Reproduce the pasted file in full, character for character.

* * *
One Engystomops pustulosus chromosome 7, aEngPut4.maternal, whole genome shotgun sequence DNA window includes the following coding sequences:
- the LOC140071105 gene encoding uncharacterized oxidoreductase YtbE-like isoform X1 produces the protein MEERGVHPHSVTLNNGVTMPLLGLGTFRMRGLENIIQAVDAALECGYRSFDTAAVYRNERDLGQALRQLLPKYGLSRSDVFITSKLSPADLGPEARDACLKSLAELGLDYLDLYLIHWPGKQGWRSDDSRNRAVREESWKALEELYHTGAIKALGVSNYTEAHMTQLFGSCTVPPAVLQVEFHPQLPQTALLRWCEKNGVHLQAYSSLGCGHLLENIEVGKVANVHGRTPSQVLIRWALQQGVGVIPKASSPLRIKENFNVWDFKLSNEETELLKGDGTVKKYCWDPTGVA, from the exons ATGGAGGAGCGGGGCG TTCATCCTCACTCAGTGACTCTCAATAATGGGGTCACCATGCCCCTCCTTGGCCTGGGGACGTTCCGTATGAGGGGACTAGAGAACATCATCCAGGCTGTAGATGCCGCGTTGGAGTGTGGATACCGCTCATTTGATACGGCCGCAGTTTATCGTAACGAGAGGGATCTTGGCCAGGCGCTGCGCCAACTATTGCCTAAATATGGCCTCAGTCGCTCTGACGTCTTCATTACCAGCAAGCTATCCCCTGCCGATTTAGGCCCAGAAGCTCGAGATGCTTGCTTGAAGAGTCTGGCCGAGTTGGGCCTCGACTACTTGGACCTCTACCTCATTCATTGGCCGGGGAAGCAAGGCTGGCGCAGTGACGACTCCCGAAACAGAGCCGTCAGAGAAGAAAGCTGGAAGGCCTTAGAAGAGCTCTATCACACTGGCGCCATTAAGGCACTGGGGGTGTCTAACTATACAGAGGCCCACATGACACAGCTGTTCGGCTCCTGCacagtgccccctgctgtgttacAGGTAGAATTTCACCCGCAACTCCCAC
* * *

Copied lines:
One Engystomops pustulosus chromosome 7, aEngPut4.maternal, whole genome shotgun sequence DNA window includes the following coding sequences:
- the LOC140071105 gene encoding uncharacterized oxidoreductase YtbE-like isoform X1 produces the protein MEERGVHPHSVTLNNGVTMPLLGLGTFRMRGLENIIQAVDAALECGYRSFDTAAVYRNERDLGQALRQLLPKYGLSRSDVFITSKLSPADLGPEARDACLKSLAELGLDYLDLYLIHWPGKQGWRSDDSRNRAVREESWKALEELYHTGAIKALGVSNYTEAHMTQLFGSCTVPPAVLQVEFHPQLPQTALLRWCEKNGVHLQAYSSLGCGHLLENIEVGKVANVHGRTPSQVLIRWALQQGVGVIPKASSPLRIKENFNVWDFKLSNEETELLKGDGTVKKYCWDPTGVA, from the exons ATGGAGGAGCGGGGCG TTCATCCTCACTCAGTGACTCTCAATAATGGGGTCACCATGCCCCTCCTTGGCCTGGGGACGTTCCGTATGAGGGGACTAGAGAACATCATCCAGGCTGTAGATGCCGCGTTGGAGTGTGGATACCGCTCATTTGATACGGCCGCAGTTTATCGTAACGAGAGGGATCTTGGCCAGGCGCTGCGCCAACTATTGCCTAAATATGGCCTCAGTCGCTCTGACGTCTTCATTACCAGCAAGCTATCCCCTGCCGATTTAGGCCCAGAAGCTCGAGATGCTTGCTTGAAGAGTCTGGCCGAGTTGGGCCTCGACTACTTGGACCTCTACCTCATTCATTGGCCGGGGAAGCAAGGCTGGCGCAGTGACGACTCCCGAAACAGAGCCGTCAGAGAAGAAAGCTGGAAGGCCTTAGAAGAGCTCTATCACACTGGCGCCATTAAGGCACTGGGGGTGTCTAACTATACAGAGGCCCACATGACACAGCTGTTCGGCTCCTGCacagtgccccctgctgtgttacAGGTAGAATTTCACCCGCAACTCCCAC